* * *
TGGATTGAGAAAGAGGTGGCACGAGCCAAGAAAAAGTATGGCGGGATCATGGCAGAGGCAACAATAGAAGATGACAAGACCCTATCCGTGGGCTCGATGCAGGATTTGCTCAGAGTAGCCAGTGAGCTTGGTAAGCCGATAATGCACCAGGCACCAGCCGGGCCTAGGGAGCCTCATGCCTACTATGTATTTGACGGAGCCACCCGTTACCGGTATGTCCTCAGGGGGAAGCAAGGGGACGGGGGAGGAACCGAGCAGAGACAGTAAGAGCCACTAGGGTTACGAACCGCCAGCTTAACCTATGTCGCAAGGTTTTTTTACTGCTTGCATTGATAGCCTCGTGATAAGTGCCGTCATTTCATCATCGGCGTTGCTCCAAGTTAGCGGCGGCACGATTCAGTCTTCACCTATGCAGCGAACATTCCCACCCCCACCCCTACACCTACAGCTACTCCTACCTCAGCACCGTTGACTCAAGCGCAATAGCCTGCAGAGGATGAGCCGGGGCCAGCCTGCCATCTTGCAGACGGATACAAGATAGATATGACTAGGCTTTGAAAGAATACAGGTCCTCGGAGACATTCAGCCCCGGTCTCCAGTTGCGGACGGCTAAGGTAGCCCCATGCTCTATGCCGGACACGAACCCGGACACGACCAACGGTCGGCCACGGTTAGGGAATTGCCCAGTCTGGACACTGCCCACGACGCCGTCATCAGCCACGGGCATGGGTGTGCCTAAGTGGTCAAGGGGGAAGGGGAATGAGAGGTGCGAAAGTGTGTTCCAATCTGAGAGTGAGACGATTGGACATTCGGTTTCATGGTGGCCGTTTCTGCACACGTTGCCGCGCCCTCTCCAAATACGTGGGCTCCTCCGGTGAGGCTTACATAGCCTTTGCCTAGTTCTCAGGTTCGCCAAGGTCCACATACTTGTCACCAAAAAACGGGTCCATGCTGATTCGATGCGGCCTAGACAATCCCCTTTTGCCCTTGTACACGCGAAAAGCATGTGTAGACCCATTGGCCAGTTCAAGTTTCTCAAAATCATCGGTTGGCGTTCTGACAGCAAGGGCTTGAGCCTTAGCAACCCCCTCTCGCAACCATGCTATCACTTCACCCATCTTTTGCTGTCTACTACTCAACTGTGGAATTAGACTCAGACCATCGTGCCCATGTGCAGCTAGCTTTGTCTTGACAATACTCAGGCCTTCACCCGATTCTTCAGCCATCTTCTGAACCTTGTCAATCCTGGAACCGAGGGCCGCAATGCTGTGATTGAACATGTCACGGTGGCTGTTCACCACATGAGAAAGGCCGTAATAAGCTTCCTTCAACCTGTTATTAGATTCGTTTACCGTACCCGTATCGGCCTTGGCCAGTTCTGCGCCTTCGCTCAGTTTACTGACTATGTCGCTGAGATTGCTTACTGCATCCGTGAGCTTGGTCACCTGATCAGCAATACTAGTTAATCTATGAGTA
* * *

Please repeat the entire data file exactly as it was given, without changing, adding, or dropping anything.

TGGATTGAGAAAGAGGTGGCACGAGCCAAGAAAAAGTATGGCGGGATCATGGCAGAGGCAACAATAGAAGATGACAAGACCCTATCCGTGGGCTCGATGCAGGATTTGCTCAGAGTAGCCAGTGAGCTTGGTAAGCCGATAATGCACCAGGCACCAGCCGGGCCTAGGGAGCCTCATGCCTACTATGTATTTGACGGAGCCACCCGTTACCGGTATGTCCTCAGGGGGAAGCAAGGGGACGGGGGAGGAACCGAGCAGAGACAGTAAGAGCCACTAGGGTTACGAACCGCCAGCTTAACCTATGTCGCAAGGTTTTTTTACTGCTTGCATTGATAGCCTCGTGATAAGTGCCGTCATTTCATCATCGGCGTTGCTCCAAGTTAGCGGCGGCACGATTCAGTCTTCACCTATGCAGCGAACATTCCCACCCCCACCCCTACACCTACAGCTACTCCTACCTCAGCACCGTTGACTCAAGCGCAATAGCCTGCAGAGGATGAGCCGGGGCCAGCCTGCCATCTTGCAGACGGATACAAGATAGATATGACTAGGCTTTGAAAGAATACAGGTCCTCGGAGACATTCAGCCCCGGTCTCCAGTTGCGGACGGCTAAGGTAGCCCCATGCTCTATGCCGGACACGAACCCGGACACGACCAACGGTCGGCCACGGTTAGGGAATTGCCCAGTCTGGACACTGCCCACGACGCCGTCATCAGCCACGGGCATGGGTGTGCCTAAGTGGTCAAGGGGGAAGGGGAATGAGAGGTGCGAAAGTGTGTTCCAATCTGAGAGTGAGACGATTGGACATTCGGTTTCATGGTGGCCGTTTCTGCACACGTTGCCGCGCCCTCTCCAAATACGTGGGCTCCTCCGGTGAGGCTTACATAGCCTTTGCCTAGTTCTCAGGTTCGCCAAGGTCCACATACTTGTCACCAAAAAACGGGTCCATGCTGATTCGATGCGGCCTAGACAATCCCCTTTTGCCCTTGTACACGCGAAAAGCATGTGTAGACCCATTGGCCAGTTCAAGTTTCTCAAAATCATCGGTTGGCGTTCTGACAGCAAGGGCTTGAGCCTTAGCAACCCCCTCTCGCAACCATGCTATCACTTCACCCATCTTTTGCTGTCTACTACTCAACTGTGGAATTAGACTCAGACCATCGTGCCCATGTGCAGCTAGCTTTGTCTTGACAATACTCAGGCCTTCACCCGATTCTTCAGCCATCTTCTGAACCTTGTCAATCCTGGAACCGAGGGCCGCAATGCTGTGATTGAACATGTCACGGTGGCTGTTCACCACATGAGAAAGGCCGTAATAAGCTTCCTTCAACCTGTTATTAGATTCGTTTACCGTACCCGTATCGGCCTTGGCCAGTTCTGCGCCTTCGCTCAGTTTACTGACTATGTCGCTGAGATTGCTTACTGCATCCGTGAGCTTGGTCACCTGATCAGCAATACTAGTTAATCTATGAGTA